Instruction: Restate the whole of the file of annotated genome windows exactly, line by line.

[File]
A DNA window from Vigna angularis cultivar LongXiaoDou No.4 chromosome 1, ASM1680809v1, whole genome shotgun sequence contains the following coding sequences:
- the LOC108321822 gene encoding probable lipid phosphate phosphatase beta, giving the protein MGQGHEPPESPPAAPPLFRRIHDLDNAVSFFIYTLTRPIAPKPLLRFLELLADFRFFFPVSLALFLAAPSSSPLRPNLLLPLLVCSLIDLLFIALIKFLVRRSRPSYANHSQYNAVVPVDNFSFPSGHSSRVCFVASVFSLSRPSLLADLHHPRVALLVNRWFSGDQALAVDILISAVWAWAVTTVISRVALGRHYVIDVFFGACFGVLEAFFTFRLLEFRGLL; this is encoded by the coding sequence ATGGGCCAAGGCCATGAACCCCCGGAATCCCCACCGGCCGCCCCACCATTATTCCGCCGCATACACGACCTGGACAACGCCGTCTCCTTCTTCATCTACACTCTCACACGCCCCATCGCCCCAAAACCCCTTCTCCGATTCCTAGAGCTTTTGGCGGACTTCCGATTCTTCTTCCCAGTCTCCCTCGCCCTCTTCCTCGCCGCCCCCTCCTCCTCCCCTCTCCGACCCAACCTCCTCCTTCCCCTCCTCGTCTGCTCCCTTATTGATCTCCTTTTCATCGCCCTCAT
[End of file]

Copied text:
A DNA window from Vigna angularis cultivar LongXiaoDou No.4 chromosome 1, ASM1680809v1, whole genome shotgun sequence contains the following coding sequences:
- the LOC108321822 gene encoding probable lipid phosphate phosphatase beta, giving the protein MGQGHEPPESPPAAPPLFRRIHDLDNAVSFFIYTLTRPIAPKPLLRFLELLADFRFFFPVSLALFLAAPSSSPLRPNLLLPLLVCSLIDLLFIALIKFLVRRSRPSYANHSQYNAVVPVDNFSFPSGHSSRVCFVASVFSLSRPSLLADLHHPRVALLVNRWFSGDQALAVDILISAVWAWAVTTVISRVALGRHYVIDVFFGACFGVLEAFFTFRLLEFRGLL; this is encoded by the coding sequence ATGGGCCAAGGCCATGAACCCCCGGAATCCCCACCGGCCGCCCCACCATTATTCCGCCGCATACACGACCTGGACAACGCCGTCTCCTTCTTCATCTACACTCTCACACGCCCCATCGCCCCAAAACCCCTTCTCCGATTCCTAGAGCTTTTGGCGGACTTCCGATTCTTCTTCCCAGTCTCCCTCGCCCTCTTCCTCGCCGCCCCCTCCTCCTCCCCTCTCCGACCCAACCTCCTCCTTCCCCTCCTCGTCTGCTCCCTTATTGATCTCCTTTTCATCGCCCTCAT